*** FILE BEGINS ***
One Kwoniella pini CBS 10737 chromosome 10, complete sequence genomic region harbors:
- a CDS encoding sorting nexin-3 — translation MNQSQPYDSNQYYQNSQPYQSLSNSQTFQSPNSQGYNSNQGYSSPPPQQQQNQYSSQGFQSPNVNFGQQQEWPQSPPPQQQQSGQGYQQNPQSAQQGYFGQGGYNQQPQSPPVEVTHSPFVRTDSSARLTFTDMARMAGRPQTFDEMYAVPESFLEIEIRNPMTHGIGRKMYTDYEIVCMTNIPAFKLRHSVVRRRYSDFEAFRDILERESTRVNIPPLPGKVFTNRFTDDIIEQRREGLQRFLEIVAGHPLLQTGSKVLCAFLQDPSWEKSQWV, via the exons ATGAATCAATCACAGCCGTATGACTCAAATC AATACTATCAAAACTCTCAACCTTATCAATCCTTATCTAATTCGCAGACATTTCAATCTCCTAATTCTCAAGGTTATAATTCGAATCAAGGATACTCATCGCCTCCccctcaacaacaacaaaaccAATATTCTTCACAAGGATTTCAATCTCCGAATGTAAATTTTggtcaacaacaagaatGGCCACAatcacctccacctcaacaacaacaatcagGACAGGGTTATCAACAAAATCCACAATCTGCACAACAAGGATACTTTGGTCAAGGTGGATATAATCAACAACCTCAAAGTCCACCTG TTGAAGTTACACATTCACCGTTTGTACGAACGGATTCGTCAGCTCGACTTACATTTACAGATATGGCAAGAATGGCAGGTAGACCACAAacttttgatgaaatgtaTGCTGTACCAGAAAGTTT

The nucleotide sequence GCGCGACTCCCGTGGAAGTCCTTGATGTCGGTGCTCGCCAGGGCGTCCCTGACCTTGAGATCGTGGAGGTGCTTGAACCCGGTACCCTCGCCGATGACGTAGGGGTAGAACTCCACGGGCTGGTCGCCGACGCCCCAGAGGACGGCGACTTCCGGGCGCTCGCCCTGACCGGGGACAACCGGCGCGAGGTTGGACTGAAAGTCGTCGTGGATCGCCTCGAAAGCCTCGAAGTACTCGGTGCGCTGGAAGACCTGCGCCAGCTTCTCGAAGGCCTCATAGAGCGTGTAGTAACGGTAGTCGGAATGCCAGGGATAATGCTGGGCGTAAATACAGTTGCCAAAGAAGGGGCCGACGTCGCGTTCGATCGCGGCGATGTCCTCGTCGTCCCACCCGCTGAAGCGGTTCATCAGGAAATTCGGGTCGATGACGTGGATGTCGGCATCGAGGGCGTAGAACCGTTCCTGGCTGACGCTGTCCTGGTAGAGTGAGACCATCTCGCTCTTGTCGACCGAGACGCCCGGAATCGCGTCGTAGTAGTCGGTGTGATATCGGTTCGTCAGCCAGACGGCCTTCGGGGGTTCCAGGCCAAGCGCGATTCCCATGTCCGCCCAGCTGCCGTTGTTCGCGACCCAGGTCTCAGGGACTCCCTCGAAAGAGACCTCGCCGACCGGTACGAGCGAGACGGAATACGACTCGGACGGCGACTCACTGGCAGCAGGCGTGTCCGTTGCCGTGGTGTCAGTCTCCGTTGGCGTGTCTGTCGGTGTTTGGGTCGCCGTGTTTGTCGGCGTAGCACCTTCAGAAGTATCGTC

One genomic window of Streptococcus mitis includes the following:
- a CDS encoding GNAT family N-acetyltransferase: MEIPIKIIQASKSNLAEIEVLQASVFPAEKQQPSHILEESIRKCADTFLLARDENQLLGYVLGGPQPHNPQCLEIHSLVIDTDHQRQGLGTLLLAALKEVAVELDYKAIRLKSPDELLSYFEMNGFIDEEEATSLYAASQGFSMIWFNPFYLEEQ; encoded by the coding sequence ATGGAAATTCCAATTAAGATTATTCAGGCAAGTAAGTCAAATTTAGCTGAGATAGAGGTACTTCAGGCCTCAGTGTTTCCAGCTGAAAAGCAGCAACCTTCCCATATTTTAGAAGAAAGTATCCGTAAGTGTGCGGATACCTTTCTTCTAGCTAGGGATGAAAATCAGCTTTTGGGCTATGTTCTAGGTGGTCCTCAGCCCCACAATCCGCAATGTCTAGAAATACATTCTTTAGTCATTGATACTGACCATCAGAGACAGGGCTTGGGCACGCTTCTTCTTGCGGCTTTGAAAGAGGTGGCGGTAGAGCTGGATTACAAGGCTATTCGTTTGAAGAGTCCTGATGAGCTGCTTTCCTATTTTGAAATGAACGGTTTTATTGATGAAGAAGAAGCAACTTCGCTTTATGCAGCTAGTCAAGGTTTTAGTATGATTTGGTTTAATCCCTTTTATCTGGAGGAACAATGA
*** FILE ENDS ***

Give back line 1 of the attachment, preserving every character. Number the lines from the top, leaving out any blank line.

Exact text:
One Kwoniella pini CBS 10737 chromosome 10, complete sequence genomic region harbors: